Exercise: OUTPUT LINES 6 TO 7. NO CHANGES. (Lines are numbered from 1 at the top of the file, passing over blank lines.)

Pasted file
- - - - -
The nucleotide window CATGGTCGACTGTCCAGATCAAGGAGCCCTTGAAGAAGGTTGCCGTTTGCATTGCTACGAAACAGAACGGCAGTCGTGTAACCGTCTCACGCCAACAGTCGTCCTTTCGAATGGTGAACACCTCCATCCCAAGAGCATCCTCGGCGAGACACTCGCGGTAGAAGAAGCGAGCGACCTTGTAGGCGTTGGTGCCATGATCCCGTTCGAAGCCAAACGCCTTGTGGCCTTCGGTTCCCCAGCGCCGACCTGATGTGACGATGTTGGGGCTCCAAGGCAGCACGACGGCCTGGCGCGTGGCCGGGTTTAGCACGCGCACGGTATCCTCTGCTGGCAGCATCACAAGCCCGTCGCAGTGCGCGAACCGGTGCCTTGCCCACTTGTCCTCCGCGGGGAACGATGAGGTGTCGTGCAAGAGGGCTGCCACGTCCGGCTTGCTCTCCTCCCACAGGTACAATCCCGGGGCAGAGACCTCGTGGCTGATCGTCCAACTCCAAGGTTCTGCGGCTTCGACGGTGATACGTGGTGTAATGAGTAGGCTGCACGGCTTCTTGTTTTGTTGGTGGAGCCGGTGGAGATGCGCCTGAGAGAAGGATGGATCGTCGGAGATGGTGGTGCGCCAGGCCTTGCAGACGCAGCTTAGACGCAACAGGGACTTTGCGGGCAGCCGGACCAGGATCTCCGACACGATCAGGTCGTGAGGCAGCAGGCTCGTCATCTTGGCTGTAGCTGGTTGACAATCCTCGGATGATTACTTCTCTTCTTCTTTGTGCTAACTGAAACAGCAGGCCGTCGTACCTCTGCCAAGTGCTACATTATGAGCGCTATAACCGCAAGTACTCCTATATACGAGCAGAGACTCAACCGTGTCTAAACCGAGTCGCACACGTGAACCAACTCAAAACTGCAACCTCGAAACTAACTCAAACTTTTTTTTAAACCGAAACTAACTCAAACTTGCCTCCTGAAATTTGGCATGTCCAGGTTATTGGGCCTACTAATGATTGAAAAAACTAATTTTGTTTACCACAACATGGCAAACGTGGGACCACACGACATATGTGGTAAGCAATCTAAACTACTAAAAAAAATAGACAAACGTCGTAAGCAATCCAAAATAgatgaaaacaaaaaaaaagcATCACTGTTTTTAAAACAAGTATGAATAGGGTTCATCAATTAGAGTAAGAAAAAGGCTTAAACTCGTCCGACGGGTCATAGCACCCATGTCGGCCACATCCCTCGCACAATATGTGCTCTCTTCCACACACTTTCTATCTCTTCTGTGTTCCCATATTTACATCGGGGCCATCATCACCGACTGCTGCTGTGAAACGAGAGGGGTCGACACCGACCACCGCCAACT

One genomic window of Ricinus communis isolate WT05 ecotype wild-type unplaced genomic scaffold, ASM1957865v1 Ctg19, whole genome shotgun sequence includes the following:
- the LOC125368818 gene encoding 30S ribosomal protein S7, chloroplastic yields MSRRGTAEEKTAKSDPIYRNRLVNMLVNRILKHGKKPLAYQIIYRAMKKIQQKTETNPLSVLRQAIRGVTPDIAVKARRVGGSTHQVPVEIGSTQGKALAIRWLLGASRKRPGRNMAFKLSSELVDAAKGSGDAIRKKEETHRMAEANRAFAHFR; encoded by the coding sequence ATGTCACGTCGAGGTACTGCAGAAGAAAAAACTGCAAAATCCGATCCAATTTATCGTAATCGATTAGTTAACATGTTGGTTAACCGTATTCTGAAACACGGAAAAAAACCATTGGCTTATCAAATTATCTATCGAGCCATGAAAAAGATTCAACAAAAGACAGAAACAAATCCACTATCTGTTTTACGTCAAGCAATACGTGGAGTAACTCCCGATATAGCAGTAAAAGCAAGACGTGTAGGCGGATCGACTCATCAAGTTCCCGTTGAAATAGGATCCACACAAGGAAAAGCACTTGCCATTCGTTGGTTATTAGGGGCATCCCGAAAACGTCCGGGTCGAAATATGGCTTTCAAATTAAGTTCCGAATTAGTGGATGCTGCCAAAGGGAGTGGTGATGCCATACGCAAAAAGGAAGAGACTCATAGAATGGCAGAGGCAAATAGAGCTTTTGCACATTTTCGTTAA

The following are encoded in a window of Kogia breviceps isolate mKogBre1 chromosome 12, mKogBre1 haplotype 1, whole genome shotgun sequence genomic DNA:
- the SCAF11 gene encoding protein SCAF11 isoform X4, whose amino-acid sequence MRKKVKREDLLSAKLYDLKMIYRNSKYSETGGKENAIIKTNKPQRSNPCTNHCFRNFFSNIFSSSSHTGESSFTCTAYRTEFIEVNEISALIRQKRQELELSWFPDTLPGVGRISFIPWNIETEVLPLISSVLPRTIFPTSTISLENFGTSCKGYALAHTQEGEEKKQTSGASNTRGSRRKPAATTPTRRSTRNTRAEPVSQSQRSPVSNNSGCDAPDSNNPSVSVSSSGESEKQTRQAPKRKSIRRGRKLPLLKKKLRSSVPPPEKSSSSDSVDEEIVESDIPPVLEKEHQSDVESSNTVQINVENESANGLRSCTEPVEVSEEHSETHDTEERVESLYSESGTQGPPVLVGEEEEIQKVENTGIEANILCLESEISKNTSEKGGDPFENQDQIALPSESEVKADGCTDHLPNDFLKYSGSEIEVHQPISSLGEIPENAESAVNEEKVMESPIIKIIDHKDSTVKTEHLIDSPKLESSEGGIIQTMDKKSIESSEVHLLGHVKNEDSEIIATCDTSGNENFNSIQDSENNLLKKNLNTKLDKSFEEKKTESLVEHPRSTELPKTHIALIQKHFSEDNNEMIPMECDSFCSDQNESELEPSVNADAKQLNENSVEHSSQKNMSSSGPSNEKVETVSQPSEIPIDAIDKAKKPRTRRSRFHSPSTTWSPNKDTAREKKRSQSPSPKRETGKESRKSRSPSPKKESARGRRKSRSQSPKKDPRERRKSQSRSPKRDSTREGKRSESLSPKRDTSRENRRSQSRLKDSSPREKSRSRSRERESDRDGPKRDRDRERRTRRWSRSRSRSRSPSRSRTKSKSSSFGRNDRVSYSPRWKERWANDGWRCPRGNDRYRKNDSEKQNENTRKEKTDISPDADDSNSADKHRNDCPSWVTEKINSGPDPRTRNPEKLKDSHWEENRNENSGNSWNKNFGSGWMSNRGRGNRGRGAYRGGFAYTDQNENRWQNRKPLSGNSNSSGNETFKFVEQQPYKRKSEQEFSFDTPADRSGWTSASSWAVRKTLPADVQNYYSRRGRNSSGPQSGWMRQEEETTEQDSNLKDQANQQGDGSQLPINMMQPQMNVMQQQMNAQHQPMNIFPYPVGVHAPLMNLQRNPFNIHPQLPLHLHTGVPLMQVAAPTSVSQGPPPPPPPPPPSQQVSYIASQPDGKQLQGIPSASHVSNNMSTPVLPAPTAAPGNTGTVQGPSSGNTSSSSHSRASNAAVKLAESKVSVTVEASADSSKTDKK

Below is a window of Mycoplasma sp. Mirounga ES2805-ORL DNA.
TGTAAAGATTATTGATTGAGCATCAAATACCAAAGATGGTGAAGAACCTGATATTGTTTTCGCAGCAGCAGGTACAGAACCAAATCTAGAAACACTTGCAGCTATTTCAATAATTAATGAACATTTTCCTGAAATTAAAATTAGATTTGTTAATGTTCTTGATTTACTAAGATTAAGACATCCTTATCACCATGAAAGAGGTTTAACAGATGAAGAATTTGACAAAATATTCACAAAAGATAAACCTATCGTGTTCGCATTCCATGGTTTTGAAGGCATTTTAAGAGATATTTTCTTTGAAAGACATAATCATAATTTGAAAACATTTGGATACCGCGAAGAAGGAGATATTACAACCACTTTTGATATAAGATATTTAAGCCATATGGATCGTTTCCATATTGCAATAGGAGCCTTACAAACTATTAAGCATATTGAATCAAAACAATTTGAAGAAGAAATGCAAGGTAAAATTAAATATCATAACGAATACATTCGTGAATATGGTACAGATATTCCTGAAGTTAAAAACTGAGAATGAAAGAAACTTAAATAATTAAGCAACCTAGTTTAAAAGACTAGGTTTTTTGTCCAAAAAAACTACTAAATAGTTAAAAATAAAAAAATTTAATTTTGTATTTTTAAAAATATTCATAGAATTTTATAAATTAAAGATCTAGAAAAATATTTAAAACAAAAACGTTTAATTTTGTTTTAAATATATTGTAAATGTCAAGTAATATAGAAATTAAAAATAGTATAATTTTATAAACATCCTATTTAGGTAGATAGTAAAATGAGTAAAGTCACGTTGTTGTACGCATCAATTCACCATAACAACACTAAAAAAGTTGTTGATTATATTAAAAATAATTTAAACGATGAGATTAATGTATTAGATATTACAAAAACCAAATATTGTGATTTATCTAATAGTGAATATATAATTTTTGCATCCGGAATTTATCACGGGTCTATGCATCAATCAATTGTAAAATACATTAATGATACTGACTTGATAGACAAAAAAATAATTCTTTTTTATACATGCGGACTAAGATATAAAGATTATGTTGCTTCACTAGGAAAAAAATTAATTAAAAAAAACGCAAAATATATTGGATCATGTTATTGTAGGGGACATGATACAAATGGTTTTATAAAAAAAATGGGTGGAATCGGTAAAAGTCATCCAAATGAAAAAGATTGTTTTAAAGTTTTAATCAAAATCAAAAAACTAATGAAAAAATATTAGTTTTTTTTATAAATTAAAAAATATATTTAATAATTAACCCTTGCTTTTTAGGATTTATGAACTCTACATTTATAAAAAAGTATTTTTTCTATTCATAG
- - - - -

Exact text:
Below is a window of Mycoplasma sp. Mirounga ES2805-ORL DNA.
TGTAAAGATTATTGATTGAGCATCAAATACCAAAGATGGTGAAGAACCTGATATTGTTTTCGCAGCAGCAGGTACAGAACCAAATCTAGAAACACTTGCAGCTATTTCAATAATTAATGAACATTTTCCTGAAATTAAAATTAGATTTGTTAATGTTCTTGATTTACTAAGATTAAGACATCCTTATCACCATGAAAGAGGTTTAACAGATGAAGAATTTGACAAAATATTCACAAAAGATAAACCTATCGTGTTCGCATTCCATGGTTTTGAAGGCATTTTAAGAGATATTTTCTTTGAAAGACATAATCATAATTTGAAAACATTTGGATACCGCGAAGAAGGAGATATTACAACCACTTTTGATATAAGATATTTAAGCCATATGGATCGTTTCCATATTGCAATAGGAGCCTTACAAACTATTAAGCATATTGAATCAAAACAATTTGAAGAAGAAATGCAAGGTAAAATTAAATATCATAACGAATACATTCGTGAATATGGTACAGATATTCCTGAAGTTAAAAACTGAGAATGAAAGAAACTTAAATAATTAAGCAACCTAGTTTAAAAGACTAGGTTTTTTGTCCAAAAAAACTACTAAATAGTTAAAAATAAAAAAATTTAATTTTGTATTTTTAAAAATATTCATAGAATTTTATAAATTAAAGATCTAGAAAAATATTTAAAACAAAAACGTTTAATTTTGTTTTAAATATATTGTAAATGTCAAGTAATATAGAAATTAAAAATAGTATAATTTTATAAACATCCTATTTAGGTAGATAGTAAAATGAGTAAAGTCACGTTGTTGTACGCATCAATTCACCATAACAACACTAAAAAAGTTGTTGATTATATTAAAAATAATTTAAACGATGAGATTAATGTATTAGATATTACAAAAACCAAATATTGTGATTTATCTAATAGTGAATATATAATTTTTGCATCCGGAATTTATCACGGGTCTATGCATCAATCAATTGTAAAATACATTAATGATACTGACTTGATAGACAAAAAAATAATTCTTTTTTATACATGCGGACTAAGATATAAAGATTATGTTGCTTCACTAGGAAAAAAATTAATTAAAAAAAACGCAAAATATATTGGATCATGTTATTGTAGGGGACATGATACAAATGGTTTTATAAAAAAAATGGGTGGAATCGGTAAAAGTCATCCAAATGAAAAAGATTGTTTTAAAGTTTTAATCAAAATCAAAAAACTAATGAAAAAATATTAGTTTTTTTTATAAATTAAAAAATATATTTAATAATTAACCCTTGCTTTTTAGGATTTATGAACTCTACATTTATAAAAAAGTATTTTTTCTATTCATAG